How do you log in without a password? I'm thinking of a system involving IP addresses, the numerical code that identifies your computer's connection. For most environments, these are relatively stable, although if you use, e.g., a DSL modem it may reset once in a while. Here are some potential use cases:

Initial Login

Preconditions.—User has never logged in. User's email is unregistered. User is 13 years of age or older.
Trigger.—User tries to do something that requires login.
Course of events.
  1. User is prompted for their email address. They are also prompted on whether they want to stay logged in across sessions.
  2. User is prompted for their birthdate, full name, and family name.
  3. User gets a notice telling them that they have been sent a confirmation via email. The notice includes an input field for a "key".
  4. User checks their email, and sees an email message with a link. There is also a "key", a string of letters and numbers that they can copy and paste.
  5. User clicks on the link.
  6. Names on Nodes reopens, with the user logged in.
Alternate course of events.
  1. User copies and pastes the "key" into the input field.
  2. User is now logged in.
Postcondition.—User's email and current IP address is registered. User can perform the action that triggered this use case.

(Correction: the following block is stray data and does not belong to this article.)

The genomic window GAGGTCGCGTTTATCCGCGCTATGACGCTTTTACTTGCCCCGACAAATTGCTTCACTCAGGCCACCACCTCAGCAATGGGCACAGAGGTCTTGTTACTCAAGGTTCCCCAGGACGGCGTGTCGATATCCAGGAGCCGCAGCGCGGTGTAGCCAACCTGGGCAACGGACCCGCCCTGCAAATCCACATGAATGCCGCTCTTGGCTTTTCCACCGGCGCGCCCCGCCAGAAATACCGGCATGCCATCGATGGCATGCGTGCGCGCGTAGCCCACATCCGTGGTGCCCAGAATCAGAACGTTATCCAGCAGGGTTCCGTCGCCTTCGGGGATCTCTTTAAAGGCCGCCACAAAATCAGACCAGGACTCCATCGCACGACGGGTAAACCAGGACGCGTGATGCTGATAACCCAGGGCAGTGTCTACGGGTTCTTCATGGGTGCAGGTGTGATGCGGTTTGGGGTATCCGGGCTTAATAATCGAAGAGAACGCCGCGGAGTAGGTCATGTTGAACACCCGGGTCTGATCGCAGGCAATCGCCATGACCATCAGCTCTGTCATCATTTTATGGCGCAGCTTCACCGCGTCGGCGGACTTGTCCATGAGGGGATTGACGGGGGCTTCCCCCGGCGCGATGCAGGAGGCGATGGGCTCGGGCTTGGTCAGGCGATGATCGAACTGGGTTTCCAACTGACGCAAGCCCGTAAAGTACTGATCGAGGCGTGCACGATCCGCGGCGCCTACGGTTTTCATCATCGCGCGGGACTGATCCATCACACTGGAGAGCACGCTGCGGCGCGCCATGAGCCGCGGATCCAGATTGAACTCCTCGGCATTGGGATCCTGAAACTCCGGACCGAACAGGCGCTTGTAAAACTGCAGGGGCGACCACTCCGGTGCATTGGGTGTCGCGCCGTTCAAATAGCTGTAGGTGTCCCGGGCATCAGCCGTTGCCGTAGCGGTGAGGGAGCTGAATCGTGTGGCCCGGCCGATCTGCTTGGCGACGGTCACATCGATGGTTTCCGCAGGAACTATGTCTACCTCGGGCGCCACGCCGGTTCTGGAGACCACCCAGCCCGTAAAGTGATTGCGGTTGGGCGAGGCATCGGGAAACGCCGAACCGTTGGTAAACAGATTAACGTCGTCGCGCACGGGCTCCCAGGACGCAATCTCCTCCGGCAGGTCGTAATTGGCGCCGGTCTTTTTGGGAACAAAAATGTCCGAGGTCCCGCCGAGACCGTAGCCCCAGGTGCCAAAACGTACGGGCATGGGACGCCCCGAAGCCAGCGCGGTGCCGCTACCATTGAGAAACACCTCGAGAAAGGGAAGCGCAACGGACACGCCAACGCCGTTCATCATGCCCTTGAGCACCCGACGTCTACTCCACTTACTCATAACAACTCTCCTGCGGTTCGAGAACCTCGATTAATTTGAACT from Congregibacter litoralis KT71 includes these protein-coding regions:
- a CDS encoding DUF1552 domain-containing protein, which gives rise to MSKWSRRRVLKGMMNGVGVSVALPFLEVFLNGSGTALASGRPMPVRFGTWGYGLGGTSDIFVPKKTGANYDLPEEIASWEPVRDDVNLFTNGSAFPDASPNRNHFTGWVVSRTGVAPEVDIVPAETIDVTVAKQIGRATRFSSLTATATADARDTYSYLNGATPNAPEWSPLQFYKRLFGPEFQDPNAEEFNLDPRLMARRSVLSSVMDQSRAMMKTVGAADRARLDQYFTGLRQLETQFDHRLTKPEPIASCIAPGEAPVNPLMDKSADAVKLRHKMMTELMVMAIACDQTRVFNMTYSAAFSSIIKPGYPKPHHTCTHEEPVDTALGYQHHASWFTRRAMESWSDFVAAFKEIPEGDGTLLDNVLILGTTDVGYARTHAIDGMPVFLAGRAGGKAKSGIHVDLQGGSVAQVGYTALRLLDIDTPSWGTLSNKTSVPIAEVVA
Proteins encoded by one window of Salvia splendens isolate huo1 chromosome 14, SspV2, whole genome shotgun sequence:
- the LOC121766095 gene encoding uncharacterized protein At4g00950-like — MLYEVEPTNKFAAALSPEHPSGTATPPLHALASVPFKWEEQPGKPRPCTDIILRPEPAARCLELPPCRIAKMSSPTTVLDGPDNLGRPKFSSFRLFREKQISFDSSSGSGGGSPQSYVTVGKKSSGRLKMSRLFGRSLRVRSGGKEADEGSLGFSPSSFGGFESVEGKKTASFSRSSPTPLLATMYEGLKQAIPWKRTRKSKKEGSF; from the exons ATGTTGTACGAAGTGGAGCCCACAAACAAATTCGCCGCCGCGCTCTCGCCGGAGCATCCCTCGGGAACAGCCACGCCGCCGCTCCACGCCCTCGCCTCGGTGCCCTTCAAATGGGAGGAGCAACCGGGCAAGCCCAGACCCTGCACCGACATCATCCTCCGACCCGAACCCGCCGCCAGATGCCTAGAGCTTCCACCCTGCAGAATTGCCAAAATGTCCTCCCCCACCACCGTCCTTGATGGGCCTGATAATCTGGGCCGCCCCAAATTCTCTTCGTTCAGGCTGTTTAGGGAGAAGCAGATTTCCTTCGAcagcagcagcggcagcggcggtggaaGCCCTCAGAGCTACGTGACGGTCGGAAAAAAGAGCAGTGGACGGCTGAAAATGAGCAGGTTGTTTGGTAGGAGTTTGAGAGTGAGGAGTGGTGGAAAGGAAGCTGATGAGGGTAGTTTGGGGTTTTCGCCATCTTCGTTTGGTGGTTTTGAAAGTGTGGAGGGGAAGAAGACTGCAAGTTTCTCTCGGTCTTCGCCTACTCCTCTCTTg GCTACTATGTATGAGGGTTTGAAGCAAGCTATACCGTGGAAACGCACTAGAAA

Subsequent Login, Registered IP Address

Preconditions.—User's email is registered. User is not logged in, having logged out or having declined to stay logged in across sessions.
Trigger.—User tries to do something that requires login.
Course of events.
  1. User is prompted for their email address. They are also prompted on whether they want to stay logged in across sessions.
  2. User is now logged in.
Postcondition.—User can perform the action that triggered this use case.

Automatic Subsequent Login, Registered IP Address

Preconditions.—User's email is registered. User indicated that they wanted to stay logged in across sessions the last time they logged in.
Trigger.—User visits website.
Course of events.
  1. User is automatically logged in, and their name is shown in a "Welcome" message.
Postcondition.—User can perform any action that requires being logged in.

Subsequent Login, Unregistered IP Address

Preconditions.—User's email is registered. User has never logged in from their current IP address.
Trigger.—User tries to do something that requires login.
Course of events.
  1. User is prompted for their email address. They are also prompted on whether they want to stay logged in across sessions.
  2. User enters their email address.
  3. User gets a notice telling them that they have been sent a confirmation via email. The notice includes an input field for a "key".
  4. User checks their email, and sees an email message with a link. There is also a "key", a string of letters and numbers that they can copy and paste.
  5. User clicks on the link.
  6. Names on Nodes reopens, with the user logged in.
Alternate course of events.
  1. User copies and pastes the "key" into the input field.
  2. User is now logged in.
Postcondition.—User's current IP address is registered. User can perform the action that triggered this use case.

Unregistering IP Addresses

Preconditions.—User's email is registered, and user is logged in.